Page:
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Freedom and Secrecy

While the deliberation of the bill on freedom to obtain public information is under way in the DPR, plans are afoot for the bill on state secrets.

ABOUT 40 members of the Coalition for Freedom of Information had a four-day consolidation meeting at Treva Hotel, Central Jakarta, two weeks ago. Admitted or otherwise, the meeting was held as a reaction against the statement of chief of the State Intelligence Agency (BIN) AM Hendropiyono that the bill on freedom of information could endanger the state. This statement could thwart the coalition's intensified campaign for the bill which, when ratified, would force public agencies to provide public access to their information.

Hendropriyono argued that amid global competition, information would be a weapon in a war of intelligence. "Whoever is in control of information will win the war," he said. Therefore, he insisted that restriction be imposed on access to information.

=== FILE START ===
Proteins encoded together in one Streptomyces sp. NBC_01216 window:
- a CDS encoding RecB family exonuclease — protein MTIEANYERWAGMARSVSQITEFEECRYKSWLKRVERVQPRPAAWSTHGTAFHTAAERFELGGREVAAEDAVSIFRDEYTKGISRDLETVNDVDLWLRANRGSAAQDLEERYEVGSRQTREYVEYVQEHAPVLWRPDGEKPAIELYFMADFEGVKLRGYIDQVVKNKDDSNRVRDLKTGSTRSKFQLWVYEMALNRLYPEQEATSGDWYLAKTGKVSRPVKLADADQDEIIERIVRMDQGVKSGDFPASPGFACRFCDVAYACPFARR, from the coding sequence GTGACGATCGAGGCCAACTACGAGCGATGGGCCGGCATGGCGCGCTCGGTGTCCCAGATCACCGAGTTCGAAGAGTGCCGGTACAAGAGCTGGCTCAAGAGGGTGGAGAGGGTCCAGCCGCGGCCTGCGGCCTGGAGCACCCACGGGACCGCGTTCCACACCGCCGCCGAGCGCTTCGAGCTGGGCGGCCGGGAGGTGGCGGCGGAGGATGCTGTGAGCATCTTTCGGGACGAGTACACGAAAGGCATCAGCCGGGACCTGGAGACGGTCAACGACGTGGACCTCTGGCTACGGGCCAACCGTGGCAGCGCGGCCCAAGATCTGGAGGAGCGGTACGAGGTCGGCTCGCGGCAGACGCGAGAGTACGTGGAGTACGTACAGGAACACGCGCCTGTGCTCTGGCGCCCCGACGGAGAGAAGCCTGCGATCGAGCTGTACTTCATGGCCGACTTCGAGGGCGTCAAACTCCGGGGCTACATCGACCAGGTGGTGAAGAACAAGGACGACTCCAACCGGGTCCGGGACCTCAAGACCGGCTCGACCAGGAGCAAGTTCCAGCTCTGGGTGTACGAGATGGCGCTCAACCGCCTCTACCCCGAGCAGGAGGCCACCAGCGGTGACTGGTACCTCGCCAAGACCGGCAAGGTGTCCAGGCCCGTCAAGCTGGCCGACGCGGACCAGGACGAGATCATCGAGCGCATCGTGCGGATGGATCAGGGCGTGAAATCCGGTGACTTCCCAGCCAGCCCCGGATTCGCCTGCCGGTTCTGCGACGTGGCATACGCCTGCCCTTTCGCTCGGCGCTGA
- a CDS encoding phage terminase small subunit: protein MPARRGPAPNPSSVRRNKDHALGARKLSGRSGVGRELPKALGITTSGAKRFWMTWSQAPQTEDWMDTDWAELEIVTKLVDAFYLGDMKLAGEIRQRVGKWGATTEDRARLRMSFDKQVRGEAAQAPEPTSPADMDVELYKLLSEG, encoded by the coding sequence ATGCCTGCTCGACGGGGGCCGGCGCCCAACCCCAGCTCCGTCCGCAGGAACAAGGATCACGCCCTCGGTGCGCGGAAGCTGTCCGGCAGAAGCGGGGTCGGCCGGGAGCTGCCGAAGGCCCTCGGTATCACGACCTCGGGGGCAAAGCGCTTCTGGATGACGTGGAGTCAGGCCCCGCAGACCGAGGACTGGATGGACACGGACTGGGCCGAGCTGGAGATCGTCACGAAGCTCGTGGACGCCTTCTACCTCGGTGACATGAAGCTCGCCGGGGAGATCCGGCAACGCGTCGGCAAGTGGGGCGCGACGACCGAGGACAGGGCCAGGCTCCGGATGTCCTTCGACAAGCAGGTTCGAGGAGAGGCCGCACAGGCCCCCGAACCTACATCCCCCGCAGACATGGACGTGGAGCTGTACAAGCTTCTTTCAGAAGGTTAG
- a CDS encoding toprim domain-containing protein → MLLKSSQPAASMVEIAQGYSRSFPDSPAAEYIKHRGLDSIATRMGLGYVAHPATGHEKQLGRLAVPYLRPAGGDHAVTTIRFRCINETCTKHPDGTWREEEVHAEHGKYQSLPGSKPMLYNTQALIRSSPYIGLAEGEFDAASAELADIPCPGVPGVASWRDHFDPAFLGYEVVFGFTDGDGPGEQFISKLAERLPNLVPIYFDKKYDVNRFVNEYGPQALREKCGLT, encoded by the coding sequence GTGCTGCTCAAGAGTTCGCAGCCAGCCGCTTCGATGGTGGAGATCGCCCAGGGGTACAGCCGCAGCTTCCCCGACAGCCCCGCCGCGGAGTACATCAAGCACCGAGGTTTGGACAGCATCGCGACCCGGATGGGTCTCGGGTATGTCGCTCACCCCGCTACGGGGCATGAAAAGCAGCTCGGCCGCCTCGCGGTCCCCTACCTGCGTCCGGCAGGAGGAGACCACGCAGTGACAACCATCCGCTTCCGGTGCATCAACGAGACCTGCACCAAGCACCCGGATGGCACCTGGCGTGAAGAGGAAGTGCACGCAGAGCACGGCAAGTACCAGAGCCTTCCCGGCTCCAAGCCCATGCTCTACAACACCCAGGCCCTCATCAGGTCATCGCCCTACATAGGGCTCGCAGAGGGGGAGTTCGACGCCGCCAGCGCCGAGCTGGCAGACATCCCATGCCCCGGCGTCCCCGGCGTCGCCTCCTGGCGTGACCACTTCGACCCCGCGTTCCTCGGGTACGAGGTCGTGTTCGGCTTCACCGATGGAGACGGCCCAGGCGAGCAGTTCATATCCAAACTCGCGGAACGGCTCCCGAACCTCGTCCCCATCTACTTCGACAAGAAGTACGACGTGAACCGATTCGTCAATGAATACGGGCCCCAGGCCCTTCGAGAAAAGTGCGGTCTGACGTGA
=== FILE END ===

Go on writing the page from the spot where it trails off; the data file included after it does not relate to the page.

This restriction, he went on, will actually protect the interests of the public. Apart from protecting matters related to state defence and security, he noted, this restriction will also protect trade information. "If other countries can get hold of this information, it will be troublesome," he added. Therefore, he proposed that the deliberation over the bill on freedom of information and that on state secrets should be handled by one special committee of the House of Representatives (DPR).

To date, only the bill on freedom of information has been proposed to the DPR, said Paulus Widiyanto, chairman of the House's special committee on the bill on freedom for information set up February 18, 2003. That's why the House is now discussing the bill on freedom for information, he added.

In early March, BIN expressed disagreement over the freedom of information bill. "BIN was yet to explain its reason then. It stopped short of mentioning the articles which it thought would rock the situation," Widiyanto said.

In this context, the lobbying coordinator of the Coalition for Freedom of Information, Agus Sudibyo, did not think Hndropriyono was right in his assessment. The bill on freedom of information, he said, does have stipulations about the types of information that must be kept secret such as information related to law enforcement, national defence and security, fair business competition, the right over intellectual property and personal secrecy. Still, Sudibyo said, the act of keeping this information secret must be based on reasons satisfying all parties and pass the test to prove that it is in favor of the public's broader interests. There is no need, he added, for a new law on state secrets.